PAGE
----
So, technically, if this is true...wouldn't a few 10 day courses of antibiotics, for someone like me who had lyme for a very very long time....wouldn't that create an antibiotic resistent bug in my body? I mean, I know I remember that before it wasn't overuse of antibiotics they were blaming, it was too little.

And of course there are antibiotics in food we eat. In cities it ends up in the water supply.

So, couldn't this mini-exposure be devastating as well to those of us undertreated or undiagnosed? Wouldn't THAT be what created a superbug in us as opposed to killing it all at once that FIRST time?

Its rhetorical to a point, and I may not be making sense here but hopefully you get what I am saying. Thanks!!

Lyme report: Montgomery County, MD said...

If antibiotics are stopped before all the targeted germs are killed the infection may relapse. Some germs develop antibiotic resistance easily, whereas others do not. For example, Staph was quick to develop resistance to Penicillin. On the other hand, GABS- the strep throat germ has never developed resistance to antibiotics and appears to lack the ability to become resistant. "Strep pneumo," a pneumonia and meningitis germ, only recently developed resistance to Penicillin after decades of exposure.

Germs vary in their ability to become resistant. Lyme? we can not culture it. We don't know if it becomes resistant or not. Our clinical experience would suggest that it does not develop resistance. Syphilis is not known to develop resistance. I do not know if this is relevant.

Bacteria become resistant because of natural selection. Bacteria replicate- reproduce quickly, typically every 20 minutes. With each replication there is a chance of a random genetic mutation. Some mutations may be beneficial to the germ and enhance its survival in the face of antibiotics. If antibiotic therapy kills 99% of a particular colony of bacteria there is a chance that remaining germs may have acquired restance. Incidentally, spirochetes, like Bb replicate very slowly, perhaps every 24 hours, this may have implications regarding its relative likelihood of acquiring resistance to antibiotics.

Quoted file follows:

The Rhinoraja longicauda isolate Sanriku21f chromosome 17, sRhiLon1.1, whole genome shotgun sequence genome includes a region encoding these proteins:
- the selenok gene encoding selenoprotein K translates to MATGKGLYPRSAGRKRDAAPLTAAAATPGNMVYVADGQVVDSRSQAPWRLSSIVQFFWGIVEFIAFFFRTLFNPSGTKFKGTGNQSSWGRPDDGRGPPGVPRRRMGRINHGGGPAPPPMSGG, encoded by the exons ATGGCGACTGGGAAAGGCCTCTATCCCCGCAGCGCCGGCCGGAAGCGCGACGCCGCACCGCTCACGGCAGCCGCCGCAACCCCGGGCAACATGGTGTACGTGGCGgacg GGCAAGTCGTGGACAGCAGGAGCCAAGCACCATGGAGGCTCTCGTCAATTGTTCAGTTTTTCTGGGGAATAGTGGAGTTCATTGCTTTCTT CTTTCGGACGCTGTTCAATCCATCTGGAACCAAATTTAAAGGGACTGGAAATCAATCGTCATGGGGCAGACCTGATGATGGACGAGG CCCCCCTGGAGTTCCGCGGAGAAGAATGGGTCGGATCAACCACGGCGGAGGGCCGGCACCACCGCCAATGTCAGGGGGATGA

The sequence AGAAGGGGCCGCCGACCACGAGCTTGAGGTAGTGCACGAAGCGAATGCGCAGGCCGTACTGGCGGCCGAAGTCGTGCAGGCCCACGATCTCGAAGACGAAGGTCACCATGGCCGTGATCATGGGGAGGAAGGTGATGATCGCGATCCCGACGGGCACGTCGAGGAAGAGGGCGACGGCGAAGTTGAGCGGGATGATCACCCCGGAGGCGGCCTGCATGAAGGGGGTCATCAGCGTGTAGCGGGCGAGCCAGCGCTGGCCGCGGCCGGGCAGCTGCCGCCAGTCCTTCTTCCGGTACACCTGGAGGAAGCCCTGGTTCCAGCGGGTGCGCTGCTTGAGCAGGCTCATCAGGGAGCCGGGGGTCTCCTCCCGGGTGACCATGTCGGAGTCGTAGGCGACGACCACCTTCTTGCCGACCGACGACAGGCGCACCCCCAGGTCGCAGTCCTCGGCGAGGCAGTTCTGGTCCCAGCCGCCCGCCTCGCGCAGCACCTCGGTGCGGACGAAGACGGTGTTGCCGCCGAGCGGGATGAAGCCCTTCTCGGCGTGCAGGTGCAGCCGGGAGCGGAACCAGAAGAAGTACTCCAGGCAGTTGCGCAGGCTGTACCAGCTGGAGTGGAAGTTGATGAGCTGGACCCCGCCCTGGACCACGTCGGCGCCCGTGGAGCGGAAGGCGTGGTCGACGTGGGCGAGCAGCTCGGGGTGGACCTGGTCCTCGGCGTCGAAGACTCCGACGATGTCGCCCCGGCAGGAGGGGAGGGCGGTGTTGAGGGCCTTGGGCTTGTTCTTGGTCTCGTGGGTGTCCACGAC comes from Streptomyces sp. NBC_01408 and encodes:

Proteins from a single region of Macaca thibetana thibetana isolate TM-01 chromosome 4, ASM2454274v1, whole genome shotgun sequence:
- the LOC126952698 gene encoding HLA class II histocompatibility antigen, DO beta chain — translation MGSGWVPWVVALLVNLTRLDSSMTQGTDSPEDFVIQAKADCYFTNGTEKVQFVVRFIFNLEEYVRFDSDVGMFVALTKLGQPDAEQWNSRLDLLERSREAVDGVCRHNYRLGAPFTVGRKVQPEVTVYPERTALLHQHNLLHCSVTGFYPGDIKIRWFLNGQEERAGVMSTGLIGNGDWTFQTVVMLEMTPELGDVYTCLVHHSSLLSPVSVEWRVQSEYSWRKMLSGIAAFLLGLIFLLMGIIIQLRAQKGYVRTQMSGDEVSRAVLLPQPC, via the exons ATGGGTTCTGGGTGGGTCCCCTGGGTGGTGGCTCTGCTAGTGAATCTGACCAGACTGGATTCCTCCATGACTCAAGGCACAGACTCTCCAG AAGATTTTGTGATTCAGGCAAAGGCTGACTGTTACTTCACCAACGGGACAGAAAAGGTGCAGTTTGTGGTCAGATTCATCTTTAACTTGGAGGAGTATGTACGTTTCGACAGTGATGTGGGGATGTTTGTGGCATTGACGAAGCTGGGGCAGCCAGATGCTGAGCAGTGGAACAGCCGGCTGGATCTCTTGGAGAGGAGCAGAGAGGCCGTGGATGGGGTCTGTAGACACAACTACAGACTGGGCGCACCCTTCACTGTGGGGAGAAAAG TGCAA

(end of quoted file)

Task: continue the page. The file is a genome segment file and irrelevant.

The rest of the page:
What is the affect of long term antibiotics on the development of germ resistance? It is not clear. One theory would should suggest that the "hit and run" approach of brief courses of hi tech antibiotics, frequently used in agriculture, may promote antibiotic resistance. By the same token, long term antibiotics may have the opposite effect. It is known that high enough concentrations of a particular antibiotic can sometimes overcome the natural resistance to the drug present in the microbe. It could also be postulated that continued pressure on the population of germs which keeps the number of pathogens to a low or negligible level, decreases the likelihood of mutations which might lead to drug resistance. The development of resistance is a numbers game. Drug resistance is more likely to occur when a large population of germs is replicating. Random, individual genetic mutations are very unlikely to lead to antibiotic resistance. When a bacteria develops resistance through this process it is the equivalent of hitting the lottery. Superbugs form in a nursery which allows large numbers of germ to replicate in an antibiotic rich environment which places evolutionary or natural selection pressures on the population to develop drug resistance. This specific environment is found in hospitals and in the animal husbandry environments.

Based on this line of reasoning, the use of long term antibiotics in humans creates an environment which specifically discourages the development of superbugs.

Daphne said...

Not only pigs and cows, but flies in poultry
houses and poultry litter.


http://www.jhsph.edu/publichealthnews/press_releases/2009/graham_flies.html

March 16, 2009

"Flies May Spread Drug-Resistant Bacteria from Poultry Operations"

(Johns Hopkins School of Public Health)

Daphne said...

Sorry. The url is incomplete as shown
above. Need to add at the end:

(following "press releases"):

/2009/graham_flies.html

Daphne